BOIr efttUiibirf 6yr iC^ aa points of £iithi 
ftill: mll>ntutl«i^ % traditieinitl: autltarit)! 
•■MDg the:vii)gar> CJimitte, tempera, modn 
e£ lifi^ ani inlUtntieita of ggiecMnOTt,. &em 
4ll:ta Uatnrcdnl^iisl to make die fiiperilih 
tioBs cifi ^ CUtic: atttomi awliHHiheljF aii4 
ttoiUe^ HniofiqihjB h8d;Bat nutigated the 
mBxat/r «£ ^nennt' dtvotion-^ or tamed 
dajfiadra -l^nrit! of enlhnfialiDi iU tho 
baodst who: vtto/ ottr; philofephera and 
postsw ju^Bodcd to bs;p«fle0ed'of the daric 
fccrets of magic and divination, the]tr cer- 
tainly encouraged the ignorant credulity, 
W^ anxioHSi £tar9, tO' which' fdcfa- impos- 
tures 



Doiizc^bv Google 



144 0« the Prasternktufal Beingi^.'' 
fUres owe their fuccefs ^d credit. ■ Thd 
fetired and gloomy fcenes appointed for' 
the moll folcmn rites of devotion j the auf- 
terity and rigour of druidtcal difcipline and 
jurifdiftion i the fafts» the penimces, the 
lad ^communications from the comforts 
and privileges of civil life j ■ the dreadfiil 
anathema, whofe vengeance puiiiied' the' 
wretched beyond the grave, which bounds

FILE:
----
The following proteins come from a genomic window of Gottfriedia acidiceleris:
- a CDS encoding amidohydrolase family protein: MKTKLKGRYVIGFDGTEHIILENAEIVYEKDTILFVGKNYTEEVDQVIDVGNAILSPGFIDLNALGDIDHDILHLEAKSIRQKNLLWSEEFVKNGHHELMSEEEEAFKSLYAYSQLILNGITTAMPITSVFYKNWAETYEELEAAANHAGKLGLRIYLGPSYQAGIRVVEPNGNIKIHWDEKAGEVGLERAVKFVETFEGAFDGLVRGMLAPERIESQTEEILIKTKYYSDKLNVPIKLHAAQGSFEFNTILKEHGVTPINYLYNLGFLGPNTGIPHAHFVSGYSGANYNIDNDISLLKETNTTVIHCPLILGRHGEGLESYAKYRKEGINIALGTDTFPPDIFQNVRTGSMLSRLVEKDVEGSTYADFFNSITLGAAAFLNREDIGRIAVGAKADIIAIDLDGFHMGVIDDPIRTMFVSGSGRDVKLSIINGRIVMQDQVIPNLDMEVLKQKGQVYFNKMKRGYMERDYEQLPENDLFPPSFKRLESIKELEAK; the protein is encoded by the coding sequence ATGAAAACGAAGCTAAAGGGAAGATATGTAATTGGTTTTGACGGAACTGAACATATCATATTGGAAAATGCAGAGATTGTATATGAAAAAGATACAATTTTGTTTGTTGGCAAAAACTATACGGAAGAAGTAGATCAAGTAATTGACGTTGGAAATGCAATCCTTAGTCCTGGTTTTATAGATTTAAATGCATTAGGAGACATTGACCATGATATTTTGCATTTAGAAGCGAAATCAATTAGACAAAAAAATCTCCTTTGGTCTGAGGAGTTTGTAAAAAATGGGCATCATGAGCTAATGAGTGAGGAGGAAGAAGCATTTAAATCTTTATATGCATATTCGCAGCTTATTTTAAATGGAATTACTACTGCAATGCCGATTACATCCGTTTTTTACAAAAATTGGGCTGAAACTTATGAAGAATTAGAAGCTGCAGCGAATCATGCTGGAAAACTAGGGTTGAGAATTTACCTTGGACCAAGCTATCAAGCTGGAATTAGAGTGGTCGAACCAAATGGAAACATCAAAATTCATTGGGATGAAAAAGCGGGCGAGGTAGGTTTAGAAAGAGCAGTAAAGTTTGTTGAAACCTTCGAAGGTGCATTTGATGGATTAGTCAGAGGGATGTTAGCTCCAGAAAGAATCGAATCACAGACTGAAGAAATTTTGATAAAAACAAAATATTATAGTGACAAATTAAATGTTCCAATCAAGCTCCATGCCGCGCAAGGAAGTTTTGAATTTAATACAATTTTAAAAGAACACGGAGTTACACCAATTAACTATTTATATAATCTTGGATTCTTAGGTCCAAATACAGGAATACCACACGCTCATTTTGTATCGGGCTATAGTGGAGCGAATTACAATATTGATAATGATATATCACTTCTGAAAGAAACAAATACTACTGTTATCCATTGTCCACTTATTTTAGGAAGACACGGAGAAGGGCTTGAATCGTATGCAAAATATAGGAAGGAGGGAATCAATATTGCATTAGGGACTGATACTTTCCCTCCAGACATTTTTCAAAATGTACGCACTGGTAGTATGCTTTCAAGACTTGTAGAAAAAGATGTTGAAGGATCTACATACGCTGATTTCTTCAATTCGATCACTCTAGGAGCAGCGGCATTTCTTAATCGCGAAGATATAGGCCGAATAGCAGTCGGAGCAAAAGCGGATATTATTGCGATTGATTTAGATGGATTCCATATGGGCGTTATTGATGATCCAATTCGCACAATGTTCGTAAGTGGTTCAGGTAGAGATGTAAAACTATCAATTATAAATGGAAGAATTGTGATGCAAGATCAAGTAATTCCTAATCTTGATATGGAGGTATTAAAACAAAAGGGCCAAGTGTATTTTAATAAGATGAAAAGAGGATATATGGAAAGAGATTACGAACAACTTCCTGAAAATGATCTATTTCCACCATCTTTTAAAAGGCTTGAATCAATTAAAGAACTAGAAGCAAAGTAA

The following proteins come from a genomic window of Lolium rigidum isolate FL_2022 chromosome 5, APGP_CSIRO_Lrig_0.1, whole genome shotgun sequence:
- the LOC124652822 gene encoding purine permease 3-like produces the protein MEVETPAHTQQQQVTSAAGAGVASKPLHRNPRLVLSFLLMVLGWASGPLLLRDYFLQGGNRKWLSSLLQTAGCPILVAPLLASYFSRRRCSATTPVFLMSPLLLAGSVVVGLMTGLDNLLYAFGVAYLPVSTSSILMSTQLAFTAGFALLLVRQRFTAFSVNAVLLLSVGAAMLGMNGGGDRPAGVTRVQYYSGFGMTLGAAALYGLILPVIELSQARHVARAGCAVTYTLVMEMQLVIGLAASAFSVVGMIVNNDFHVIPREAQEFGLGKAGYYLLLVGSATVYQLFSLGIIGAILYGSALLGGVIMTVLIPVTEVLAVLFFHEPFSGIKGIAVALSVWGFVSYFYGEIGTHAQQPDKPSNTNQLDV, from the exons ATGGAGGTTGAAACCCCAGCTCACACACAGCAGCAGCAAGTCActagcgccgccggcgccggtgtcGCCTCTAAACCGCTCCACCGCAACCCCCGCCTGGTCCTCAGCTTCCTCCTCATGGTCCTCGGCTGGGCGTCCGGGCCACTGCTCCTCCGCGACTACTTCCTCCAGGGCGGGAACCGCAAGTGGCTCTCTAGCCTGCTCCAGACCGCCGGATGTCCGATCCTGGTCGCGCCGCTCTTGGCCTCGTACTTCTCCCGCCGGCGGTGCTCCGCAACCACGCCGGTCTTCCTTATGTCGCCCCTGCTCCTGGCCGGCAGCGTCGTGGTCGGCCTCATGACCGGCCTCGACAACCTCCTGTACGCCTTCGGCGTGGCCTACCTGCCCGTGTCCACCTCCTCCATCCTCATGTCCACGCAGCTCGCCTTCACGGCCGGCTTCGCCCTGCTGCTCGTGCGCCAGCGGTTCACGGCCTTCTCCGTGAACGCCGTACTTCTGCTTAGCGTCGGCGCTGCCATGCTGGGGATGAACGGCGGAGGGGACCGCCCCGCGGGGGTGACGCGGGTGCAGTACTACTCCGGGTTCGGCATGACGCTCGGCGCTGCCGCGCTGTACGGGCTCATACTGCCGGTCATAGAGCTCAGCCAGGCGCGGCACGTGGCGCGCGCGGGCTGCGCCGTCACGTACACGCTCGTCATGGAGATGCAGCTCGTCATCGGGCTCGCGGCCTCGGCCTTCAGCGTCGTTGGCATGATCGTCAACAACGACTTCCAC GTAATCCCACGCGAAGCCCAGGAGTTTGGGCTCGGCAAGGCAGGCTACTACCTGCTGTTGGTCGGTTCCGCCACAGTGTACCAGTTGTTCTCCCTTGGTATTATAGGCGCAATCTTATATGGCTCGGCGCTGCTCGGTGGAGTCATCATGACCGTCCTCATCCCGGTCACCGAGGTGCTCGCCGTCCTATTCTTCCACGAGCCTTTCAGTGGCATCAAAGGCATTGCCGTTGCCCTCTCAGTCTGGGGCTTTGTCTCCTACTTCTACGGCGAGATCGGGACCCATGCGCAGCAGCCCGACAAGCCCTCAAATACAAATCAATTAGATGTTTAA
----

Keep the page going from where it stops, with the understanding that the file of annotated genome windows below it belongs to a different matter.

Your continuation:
all human power and mortal juiri^ftion, 
muft deeply imprint ' on the mind all dibfc 
forms of fuperftition Ach an iiierardiy pre-" 
fcnted. The bard, whowas fiibfervicnt: tof 
the druid, had mixed them in his heroic 
ibng ; in his hiAorical annals ; In his me-' 
dical practice : genii affifted his heroes $ 
dxmons decided die fate of the battle ; and 
charms ciired the fick, ' or the wounded^ 
After the confecrated groves were cut <ijwn^ 
and the temples demoliihef^ the tales that 
^ning from thence were ftill preferved 
with religious reverence in the minds of the 
people. 

The poet found himfelf happily fitu^ted 
amidft 



:!,a,l,zc.bvG00gIf 



Ox tie PfiEternatural Beings. 14J 
amidft enchantments, ghofts, goblins ; every 
clement fuppofed the rdidence of a. kind of 
deity i the genius, of the mountain, the fpiiit 
of the Hoods, the oak endued with facred 
prophecy, made men walk abroad with 4 
fearful apprehenfion 

Of powen unfcen, and migjitier fin than tfaey. 
On the mountains, and in the woods, Aalked 
the angry fpeftre ; and in the gayefl: and 
moft plealing fcenes, even within the cheer- 
ful haunts of men, amongft villages and 
fanns, 

Tripp'd the light fairies and the d^tper elves. 

The reader will eafily perceive what re- 
fources remained for the poet In this